“Com licença, o moço aceita a massa ao sugo ou o frango assado?”
I blinked over the top of my Delta Airlines menu: a young Diana Ross stood over me, a glittering queen in a crisp stewardess uniform, her hair pulled neatly back into a bun, her lipstick moist and perfect. Long-lashed almond eyes fixed on me with a purpose Americans interpret as “hellooo-there” but Brazilians simply call “good service.” I waited for the opening verse of “Where Did Our Love Go?” to escape her lips until she repeated the Portuguese phrase, the words flowing out like multicolored birds with long ribbony tailfeathers. I used to eavesdrop on my wife speaking Portuguese to her family while still in New York and freely admit to getting aroused by the music of the language. Lil leaned in and translated for me: do you want the pasta or the chicken? “Oh. Ehhh... pollo” I said in Spanish; “o frango para ele, obrigada” Lil relayed to Diana Ross in Portuguese.
At my feet, my old cat kicked against his soft travel kennel: this was hour three of a seven-hour journey, the longest confinement of his fifteen years. I knew he was hungry, thirsty, had to pee. He cried out a few times to let me know he was not-happy, but he was still better behaved than the rest of the babies on the flight. Maybe he wanted my chicken.
The meal came in a microwave-safe cardboard box but I was more interested in the trilingual menus and safety instructions in the seat-back pocket. I realized that with my limited Spanish, I could stumble through a decent amount of written Portuguese, but the spoken language still made very little sense to my ears. I read sentences aloud to Lil and she corrected me: our “d” is sometimes sounds like a “j” (e.g. city = cidade [cee-DAH-jee]), our “r” is an “h” (e.g. Rio de Janeiro is pronounced [HEE-oh]), our “t” is a “ch” (e.g. I love you = eu te amo, pronounced eyu-CHEE-yamo). I tried on my new consonant set as I walked back down the plane’s aisle from mens’ room, listening to people chattering around me. I could parse out a smidge more now.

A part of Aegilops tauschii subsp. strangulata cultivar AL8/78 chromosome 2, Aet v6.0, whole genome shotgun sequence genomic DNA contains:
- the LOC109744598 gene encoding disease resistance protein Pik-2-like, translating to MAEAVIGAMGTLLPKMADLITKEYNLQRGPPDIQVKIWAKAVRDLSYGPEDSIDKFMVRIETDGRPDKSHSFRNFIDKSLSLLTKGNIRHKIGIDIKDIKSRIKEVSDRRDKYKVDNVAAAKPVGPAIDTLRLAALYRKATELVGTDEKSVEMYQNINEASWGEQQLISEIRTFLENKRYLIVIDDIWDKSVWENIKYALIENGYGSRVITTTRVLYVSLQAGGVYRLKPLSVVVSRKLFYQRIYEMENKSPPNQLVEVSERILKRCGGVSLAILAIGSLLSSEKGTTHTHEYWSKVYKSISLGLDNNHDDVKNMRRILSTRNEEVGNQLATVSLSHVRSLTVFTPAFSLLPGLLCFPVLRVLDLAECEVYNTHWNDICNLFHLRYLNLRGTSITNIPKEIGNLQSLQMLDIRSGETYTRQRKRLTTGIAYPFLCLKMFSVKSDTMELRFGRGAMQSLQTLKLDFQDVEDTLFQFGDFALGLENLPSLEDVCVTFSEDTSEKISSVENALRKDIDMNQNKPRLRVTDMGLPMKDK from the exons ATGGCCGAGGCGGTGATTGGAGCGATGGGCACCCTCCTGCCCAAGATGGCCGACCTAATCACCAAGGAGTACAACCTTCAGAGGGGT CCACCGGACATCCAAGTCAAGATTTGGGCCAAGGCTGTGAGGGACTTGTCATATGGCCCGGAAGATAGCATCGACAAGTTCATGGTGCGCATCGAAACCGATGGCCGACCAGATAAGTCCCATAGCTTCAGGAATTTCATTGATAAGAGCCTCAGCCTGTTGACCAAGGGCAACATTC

It was probably right here that I had my first Oh-Shit moment: I’m really doing this. I’ve deleted the New York City life I’d struggled for eleven years to build, and I’m gonna be on the ground in under four hours armed only with my boyhood Miami street Spanish. I sat back down and the cat began to cry again.
The night landing at Guarulhos was uneventful, the customs paperwork already in hand, the nice ladies in the “estrangeiros” line of Imigração all smiles. They checked my visa, stamped my blue American passport without delay or suspicion and smiled big, wishing me a “Bem Vindo ao Brasil.” Lil was waiting for me on the other side with our seven baggage claim tickets.